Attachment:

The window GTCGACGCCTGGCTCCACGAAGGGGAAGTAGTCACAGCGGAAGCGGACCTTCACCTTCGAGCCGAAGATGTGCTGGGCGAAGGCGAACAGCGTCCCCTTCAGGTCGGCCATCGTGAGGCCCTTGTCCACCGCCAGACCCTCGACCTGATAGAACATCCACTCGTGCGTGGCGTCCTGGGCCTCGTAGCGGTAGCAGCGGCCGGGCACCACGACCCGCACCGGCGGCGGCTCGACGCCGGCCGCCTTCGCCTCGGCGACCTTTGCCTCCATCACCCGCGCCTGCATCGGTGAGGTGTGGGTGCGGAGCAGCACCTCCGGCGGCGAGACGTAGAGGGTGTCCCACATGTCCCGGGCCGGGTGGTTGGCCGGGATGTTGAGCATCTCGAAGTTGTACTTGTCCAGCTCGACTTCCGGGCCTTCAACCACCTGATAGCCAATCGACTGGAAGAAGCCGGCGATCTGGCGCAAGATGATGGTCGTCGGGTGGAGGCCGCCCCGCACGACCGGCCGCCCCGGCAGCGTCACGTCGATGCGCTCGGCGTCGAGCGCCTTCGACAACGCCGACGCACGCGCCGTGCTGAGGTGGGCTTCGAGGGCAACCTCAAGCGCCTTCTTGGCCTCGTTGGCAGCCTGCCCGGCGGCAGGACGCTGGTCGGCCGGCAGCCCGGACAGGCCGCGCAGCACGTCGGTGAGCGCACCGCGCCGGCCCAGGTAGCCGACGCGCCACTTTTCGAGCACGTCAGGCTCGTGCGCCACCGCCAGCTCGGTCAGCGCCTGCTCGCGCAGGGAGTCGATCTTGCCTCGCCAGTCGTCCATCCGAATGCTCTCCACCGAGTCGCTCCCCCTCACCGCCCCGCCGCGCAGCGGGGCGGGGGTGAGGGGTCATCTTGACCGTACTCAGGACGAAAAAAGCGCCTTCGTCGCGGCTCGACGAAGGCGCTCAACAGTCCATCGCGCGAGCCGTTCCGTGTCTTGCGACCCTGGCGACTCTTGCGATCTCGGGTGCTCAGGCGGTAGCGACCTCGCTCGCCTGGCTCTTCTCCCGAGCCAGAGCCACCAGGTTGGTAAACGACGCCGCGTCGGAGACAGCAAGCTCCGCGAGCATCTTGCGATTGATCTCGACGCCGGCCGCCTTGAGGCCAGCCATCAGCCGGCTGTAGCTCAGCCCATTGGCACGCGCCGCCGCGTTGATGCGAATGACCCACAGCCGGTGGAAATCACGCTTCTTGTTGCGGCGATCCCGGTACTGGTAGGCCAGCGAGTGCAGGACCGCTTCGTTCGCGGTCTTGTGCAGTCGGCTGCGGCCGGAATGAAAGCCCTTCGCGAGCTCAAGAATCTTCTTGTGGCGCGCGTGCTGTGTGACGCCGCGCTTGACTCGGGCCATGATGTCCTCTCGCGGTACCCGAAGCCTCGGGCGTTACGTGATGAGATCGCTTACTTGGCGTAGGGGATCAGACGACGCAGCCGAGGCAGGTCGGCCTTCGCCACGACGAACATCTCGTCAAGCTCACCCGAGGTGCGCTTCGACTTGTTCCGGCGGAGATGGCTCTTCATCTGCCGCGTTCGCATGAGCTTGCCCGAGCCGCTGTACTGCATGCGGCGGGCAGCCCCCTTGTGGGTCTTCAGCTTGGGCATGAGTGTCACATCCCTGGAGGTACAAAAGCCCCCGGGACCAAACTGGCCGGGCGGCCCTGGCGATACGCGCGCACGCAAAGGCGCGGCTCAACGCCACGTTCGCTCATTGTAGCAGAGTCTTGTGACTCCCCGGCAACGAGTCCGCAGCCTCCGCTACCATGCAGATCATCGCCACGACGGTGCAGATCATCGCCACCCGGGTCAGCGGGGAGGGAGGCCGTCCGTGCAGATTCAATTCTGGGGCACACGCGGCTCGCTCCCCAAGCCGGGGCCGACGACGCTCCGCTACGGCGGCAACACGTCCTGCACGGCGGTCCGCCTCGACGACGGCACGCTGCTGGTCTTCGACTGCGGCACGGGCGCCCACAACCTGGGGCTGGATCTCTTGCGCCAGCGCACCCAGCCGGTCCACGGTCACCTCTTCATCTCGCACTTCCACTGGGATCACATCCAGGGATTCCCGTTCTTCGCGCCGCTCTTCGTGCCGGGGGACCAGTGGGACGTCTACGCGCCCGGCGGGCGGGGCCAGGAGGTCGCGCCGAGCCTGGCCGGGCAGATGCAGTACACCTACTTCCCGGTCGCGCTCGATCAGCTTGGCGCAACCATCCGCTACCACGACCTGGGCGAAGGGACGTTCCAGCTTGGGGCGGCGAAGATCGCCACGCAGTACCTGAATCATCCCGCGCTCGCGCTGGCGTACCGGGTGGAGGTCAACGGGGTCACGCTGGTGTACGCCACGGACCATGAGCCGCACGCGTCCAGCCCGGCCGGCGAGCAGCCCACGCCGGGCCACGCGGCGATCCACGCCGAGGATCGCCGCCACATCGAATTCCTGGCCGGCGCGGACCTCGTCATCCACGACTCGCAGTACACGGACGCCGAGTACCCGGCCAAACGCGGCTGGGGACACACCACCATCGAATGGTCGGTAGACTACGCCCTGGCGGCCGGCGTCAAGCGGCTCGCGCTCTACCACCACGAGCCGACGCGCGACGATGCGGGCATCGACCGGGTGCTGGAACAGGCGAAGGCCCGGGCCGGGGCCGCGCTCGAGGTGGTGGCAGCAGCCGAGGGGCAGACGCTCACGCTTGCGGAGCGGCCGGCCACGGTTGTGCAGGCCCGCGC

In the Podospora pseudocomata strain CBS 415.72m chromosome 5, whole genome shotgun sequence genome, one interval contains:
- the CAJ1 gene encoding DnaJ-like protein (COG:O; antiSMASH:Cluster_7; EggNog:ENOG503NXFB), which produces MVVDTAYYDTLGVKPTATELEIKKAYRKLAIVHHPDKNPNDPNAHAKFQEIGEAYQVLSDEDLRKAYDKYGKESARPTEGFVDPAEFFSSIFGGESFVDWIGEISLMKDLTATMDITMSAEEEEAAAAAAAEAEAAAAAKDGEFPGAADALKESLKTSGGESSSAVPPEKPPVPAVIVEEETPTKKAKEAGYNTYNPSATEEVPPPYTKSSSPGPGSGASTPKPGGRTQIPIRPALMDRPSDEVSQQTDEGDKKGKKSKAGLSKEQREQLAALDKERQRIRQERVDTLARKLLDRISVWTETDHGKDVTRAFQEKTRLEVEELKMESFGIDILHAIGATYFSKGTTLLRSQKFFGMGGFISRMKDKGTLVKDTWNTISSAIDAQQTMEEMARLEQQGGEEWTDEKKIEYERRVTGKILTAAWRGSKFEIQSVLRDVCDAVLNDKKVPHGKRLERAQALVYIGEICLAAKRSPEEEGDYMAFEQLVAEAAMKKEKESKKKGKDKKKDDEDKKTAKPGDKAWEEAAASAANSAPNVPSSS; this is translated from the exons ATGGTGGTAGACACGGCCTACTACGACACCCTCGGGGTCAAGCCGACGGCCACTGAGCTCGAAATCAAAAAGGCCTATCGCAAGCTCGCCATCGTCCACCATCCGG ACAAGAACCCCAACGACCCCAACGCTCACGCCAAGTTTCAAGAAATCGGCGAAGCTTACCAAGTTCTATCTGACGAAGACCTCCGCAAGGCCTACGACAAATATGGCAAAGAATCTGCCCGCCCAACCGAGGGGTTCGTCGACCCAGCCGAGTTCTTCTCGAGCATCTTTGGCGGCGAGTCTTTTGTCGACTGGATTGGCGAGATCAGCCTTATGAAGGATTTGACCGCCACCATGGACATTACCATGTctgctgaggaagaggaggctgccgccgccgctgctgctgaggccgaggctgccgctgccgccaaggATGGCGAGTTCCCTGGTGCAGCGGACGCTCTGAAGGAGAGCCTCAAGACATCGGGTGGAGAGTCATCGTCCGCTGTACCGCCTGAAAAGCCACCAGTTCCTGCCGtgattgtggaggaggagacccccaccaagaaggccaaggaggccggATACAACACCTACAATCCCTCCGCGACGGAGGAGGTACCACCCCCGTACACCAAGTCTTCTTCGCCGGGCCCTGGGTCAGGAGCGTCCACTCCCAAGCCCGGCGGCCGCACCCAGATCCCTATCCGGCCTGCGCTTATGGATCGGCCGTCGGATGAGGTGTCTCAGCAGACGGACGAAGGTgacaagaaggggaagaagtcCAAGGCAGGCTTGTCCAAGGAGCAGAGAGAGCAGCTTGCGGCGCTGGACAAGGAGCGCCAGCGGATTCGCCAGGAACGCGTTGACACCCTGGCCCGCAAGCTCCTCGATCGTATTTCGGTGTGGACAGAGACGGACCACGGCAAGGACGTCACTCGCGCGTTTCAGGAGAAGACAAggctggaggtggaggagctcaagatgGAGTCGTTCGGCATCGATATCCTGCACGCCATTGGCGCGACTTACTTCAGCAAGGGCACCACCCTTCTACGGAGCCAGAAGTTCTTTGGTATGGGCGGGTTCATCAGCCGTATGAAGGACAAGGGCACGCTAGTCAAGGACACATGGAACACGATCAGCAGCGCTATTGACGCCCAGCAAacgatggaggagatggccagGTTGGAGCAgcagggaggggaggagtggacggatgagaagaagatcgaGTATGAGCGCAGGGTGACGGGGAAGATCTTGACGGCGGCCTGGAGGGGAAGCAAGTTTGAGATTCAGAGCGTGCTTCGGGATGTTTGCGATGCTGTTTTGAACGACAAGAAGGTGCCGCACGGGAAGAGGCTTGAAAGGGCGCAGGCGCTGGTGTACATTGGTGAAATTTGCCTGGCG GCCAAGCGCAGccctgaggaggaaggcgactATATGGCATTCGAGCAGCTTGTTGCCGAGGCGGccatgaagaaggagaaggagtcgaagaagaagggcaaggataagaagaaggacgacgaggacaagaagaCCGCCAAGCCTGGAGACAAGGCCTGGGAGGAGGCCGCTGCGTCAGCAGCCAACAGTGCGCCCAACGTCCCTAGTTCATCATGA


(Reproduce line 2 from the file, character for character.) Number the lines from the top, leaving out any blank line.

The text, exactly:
In the Podospora pseudocomata strain CBS 415.72m chromosome 5, whole genome shotgun sequence genome, one interval contains: